Dennis McConaghy.

If the project breaks down and is abandoned, that’s a terrible circumstance. The reaction to investment in this country will be God-awful, frankly.”

Three, Horgan is not cowed in the least. He spoke to Trudeau Sunday and told the Prime Minister that British Columbia intends to continue “defending the coast.”

During his press conference to address the Kinder Morgan announcement, the BC premier recited his government’s objections to the “flawed” approval process and determination to protect the coastline in the event of a “catastrophic spill.”

Then he got to the heart of the issue: “It is my view that British Columbia should have an equal say to other jurisdictions when these projects come forward.”

“I want to say to all Canadians that I profoundly believe in the rights of British Columbians to stand up and do everything we can to protect the interests of our province. I don’t want to do that in a provocative way, I don’t want any threats or ultimatums,” he added. “In a co-operative federation, we should all be able to work together for the best interests of the Canadian fabric.”

Alberta Premier Rachel Notley disagrees with her NDP colleague, as she has throughout this dispute.

She announced Sunday that her government is prepared to invest in Trans Mountain Expansion and will be preparing legislation “to impose serious economic consequences on BC if its government continues on its present course.”

Gil McGowan, president of the Alberta Federation of Labour.

“The premier’s suggestion that the Alberta government buy into the pipeline is probably the most creative and potentially useful suggestion that I’ve heard in weeks,” Gil McGowan, president of the Alberta Federation of Labour, said in an interview.

“In fact, I think it might be exactly the thing that’s needed to break the log jam and make sure that this pipeline gets built.”

McGowan argues that BC’s obstreperous opposition to Kinder Morgan has increased risk beyond what private investors are willing to bear. Socializing some of that risk provides political support the pipeline project desperately needs.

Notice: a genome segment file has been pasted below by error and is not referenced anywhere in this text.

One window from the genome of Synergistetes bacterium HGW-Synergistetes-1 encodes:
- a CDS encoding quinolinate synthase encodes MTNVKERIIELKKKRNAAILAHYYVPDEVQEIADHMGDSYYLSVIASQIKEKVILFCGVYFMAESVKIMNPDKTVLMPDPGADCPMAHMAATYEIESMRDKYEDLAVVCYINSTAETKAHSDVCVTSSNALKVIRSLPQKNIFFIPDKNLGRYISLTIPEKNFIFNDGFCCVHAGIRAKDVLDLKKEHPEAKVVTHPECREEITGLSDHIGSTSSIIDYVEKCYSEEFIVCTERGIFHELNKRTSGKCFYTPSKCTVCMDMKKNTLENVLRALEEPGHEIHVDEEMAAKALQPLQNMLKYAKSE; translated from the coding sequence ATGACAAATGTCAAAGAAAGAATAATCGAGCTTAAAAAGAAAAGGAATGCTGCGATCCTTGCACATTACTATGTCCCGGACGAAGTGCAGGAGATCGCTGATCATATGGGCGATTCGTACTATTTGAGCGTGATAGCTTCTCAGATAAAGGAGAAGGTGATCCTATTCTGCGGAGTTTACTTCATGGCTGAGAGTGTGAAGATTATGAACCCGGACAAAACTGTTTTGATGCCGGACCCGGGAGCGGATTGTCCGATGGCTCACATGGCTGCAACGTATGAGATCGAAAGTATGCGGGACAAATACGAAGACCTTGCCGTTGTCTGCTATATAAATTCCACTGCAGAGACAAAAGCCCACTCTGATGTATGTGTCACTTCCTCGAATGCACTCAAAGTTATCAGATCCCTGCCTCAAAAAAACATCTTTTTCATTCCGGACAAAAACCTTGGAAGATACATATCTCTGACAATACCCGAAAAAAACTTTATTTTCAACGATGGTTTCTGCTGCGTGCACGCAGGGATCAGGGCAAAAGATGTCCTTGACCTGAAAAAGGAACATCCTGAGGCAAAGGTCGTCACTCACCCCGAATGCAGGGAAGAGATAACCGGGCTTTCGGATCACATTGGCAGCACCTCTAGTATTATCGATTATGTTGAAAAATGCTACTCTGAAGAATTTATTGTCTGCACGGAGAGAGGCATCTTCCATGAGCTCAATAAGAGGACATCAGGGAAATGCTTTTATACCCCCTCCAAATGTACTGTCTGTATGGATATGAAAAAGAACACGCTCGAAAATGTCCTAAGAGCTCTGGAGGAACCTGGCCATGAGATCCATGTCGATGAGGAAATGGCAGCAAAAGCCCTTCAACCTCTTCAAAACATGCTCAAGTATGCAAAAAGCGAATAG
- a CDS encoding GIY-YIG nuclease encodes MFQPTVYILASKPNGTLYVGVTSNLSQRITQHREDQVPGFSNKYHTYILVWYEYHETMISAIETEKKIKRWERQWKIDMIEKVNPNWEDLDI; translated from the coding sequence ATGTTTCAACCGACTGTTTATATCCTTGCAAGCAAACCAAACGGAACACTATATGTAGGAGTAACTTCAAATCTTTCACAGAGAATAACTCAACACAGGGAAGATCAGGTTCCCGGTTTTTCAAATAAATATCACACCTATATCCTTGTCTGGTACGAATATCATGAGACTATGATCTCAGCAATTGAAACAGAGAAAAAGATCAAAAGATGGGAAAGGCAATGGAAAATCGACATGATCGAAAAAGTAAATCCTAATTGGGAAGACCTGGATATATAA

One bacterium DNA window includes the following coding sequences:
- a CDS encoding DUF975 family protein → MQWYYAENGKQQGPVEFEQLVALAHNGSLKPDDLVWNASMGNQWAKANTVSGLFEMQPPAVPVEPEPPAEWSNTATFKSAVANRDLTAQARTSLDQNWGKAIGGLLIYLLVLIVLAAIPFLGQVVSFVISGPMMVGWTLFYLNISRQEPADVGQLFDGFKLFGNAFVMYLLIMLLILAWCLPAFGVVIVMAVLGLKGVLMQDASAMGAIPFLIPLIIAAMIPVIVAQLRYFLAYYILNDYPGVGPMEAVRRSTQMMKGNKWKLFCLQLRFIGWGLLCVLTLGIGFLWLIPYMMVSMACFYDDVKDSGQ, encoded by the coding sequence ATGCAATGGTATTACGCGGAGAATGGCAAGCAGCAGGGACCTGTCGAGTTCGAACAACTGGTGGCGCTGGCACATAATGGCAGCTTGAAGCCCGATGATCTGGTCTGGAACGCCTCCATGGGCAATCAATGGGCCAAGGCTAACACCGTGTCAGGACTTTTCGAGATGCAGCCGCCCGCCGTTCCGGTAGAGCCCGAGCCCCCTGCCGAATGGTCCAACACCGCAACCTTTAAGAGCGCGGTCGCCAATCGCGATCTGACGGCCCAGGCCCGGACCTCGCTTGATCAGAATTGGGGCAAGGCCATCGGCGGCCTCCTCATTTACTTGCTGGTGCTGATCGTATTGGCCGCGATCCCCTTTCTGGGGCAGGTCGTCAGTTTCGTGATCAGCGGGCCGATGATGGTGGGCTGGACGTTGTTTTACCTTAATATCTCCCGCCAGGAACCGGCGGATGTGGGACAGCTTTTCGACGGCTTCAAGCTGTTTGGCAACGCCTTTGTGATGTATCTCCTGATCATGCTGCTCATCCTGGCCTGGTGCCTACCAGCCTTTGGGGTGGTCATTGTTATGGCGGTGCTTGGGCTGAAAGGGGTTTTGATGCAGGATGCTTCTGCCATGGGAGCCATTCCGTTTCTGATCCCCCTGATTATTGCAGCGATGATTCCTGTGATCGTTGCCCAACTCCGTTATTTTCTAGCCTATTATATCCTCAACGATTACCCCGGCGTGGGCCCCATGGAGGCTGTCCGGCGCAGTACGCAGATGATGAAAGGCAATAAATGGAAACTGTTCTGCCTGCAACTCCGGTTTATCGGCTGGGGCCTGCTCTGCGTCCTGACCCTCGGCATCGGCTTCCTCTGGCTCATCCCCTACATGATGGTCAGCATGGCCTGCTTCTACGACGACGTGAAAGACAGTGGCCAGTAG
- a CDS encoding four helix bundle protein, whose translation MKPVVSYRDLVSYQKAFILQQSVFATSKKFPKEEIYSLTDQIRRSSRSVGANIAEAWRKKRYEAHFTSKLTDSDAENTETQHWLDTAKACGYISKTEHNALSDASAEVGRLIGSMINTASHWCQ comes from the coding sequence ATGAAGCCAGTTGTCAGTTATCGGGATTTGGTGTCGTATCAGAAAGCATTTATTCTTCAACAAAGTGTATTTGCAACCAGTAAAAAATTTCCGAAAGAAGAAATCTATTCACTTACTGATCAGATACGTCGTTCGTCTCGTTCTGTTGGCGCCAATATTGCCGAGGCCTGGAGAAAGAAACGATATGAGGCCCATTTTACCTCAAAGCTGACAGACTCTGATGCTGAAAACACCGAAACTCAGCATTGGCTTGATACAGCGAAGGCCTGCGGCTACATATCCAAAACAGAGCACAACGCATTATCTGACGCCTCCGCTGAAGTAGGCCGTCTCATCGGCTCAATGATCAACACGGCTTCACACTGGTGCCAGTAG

“In this case, the benefits of getting the pipeline built are so big, not just for the company but also for the Alberta and Canadian economies, that public sector investment to mitigate that risk is entirely appropriate and I would go as far as to say it’s probably necessary,” he said.

Alberta’s offer to invest and its threat to punish British Columbia heaps even more pressure on Trudeau to act quickly.

Under different circumstances he might prefer to wait for the judicial review to be handed down.

But he no longer has the luxury of time.

As McConaghy says, Kinder Morgan has given the Canadian six weeks to do something to salvage Trans Mountain Expansion. The clock is ticking.

“Our government stands behind this project and has the jurisdiction in this matter. Under Canadian constitutional law, this is well-established and clear and has been reaffirmed by multiple courts, including the Supreme Court of Canada,” Natural Resources Minister Jim Carr, who owns the file, said Sunday.

“We are determined to find a solution.

The Liberals must hurry. Every day the Prime Minister delays doing something, his leadership will appear weaker and weaker.

Tick, tock.